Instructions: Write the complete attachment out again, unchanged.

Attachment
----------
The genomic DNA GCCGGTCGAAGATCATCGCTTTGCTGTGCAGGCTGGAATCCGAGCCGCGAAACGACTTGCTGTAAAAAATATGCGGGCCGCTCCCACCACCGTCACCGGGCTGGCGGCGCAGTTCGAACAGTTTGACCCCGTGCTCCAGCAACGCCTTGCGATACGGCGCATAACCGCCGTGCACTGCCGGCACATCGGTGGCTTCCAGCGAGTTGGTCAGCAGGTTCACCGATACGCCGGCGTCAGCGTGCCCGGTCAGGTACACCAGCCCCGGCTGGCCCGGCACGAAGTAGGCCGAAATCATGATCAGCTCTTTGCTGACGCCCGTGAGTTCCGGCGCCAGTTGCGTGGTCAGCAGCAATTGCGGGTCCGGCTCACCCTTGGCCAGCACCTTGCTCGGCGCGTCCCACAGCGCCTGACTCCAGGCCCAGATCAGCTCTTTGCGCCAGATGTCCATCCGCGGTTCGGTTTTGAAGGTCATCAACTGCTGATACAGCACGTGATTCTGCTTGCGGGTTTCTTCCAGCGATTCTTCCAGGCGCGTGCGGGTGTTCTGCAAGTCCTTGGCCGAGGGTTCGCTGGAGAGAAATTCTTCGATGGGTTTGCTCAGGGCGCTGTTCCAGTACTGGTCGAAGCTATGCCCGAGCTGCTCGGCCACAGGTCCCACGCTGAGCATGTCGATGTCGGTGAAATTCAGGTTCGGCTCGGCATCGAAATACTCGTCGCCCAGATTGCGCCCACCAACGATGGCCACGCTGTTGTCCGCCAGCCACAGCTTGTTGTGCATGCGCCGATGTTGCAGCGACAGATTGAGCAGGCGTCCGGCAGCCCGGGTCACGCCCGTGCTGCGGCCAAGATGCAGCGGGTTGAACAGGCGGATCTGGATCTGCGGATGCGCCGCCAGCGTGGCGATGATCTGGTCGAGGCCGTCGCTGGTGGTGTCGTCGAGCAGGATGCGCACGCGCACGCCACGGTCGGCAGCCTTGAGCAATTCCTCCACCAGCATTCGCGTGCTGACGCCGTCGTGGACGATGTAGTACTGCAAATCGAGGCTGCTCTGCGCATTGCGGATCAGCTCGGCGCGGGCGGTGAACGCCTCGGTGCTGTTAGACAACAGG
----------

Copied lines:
The genomic DNA GCCGGTCGAAGATCATCGCTTTGCTGTGCAGGCTGGAATCCGAGCCGCGAAACGACTTGCTGTAAAAAATATGCGGGCCGCTCCCACCACCGTCACCGGGCTGGCGGCGCAGTTCGAACAGTTTGACCCCGTGCTCCAGCAACGCCTTGCGATACGGCGCATAACCGCCGTGCACTGCCGGCACATCGGTGGCTTCCAGCGAGTTGGTCAGCAGGTTCACCGATACGCCGGCGTCAGCGTGCCCGGTCAGGTACACCAGCCCCGGCTGGCCCGGCACGAAGTAGGCCGAAATCATGATCAGCTCTTTGCTGACGCCCGTGAGTTCCGGCGCCAGTTGCGTGGTCAGCAGCAATTGCGGGTCCGGCTCACCCTTGGCCAGCACCTTGCTCGGCGCGTCCCACAGCGCCTGACTCCAGGCCCAGATCAGCTCTTTGCGCCAGATGTCCATCCGCGGTTCGGTTTTGAAGGTCATCAACTGCTGATACAGCACGTGATTCTGCTTGCGGGTTTCTTCCAGCGATTCTTCCAGGCGCGTGCGGGTGTTCTGCAAGTCCTTGGCCGAGGGTTCGCTGGAGAGAAATTCTTCGATGGGTTTGCTCAGGGCGCTGTTCCAGTACTGGTCGAAGCTATGCCCGAGCTGCTCGGCCACAGGTCCCACGCTGAGCATGTCGATGTCGGTGAAATTCAGGTTCGGCTCGGCATCGAAATACTCGTCGCCCAGATTGCGCCCACCAACGATGGCCACGCTGTTGTCCGCCAGCCACAGCTTGTTGTGCATGCGCCGATGTTGCAGCGACAGATTGAGCAGGCGTCCGGCAGCCCGGGTCACGCCCGTGCTGCGGCCAAGATGCAGCGGGTTGAACAGGCGGATCTGGATCTGCGGATGCGCCGCCAGCGTGGCGATGATCTGGTCGAGGCCGTCGCTGGTGGTGTCGTCGAGCAGGATGCGCACGCGCACGCCACGGTCGGCAGCCTTGAGCAATTCCTCCACCAGCATTCGCGTGCTGACGCCGTCGTGGACGATGTAGTACTGCAAATCGAGGCTGCTCTGCGCATTGCGGATCAGCTCGGCGCGGGCGGTGAACGCCTCGGTGCTGTTAGACAACAGG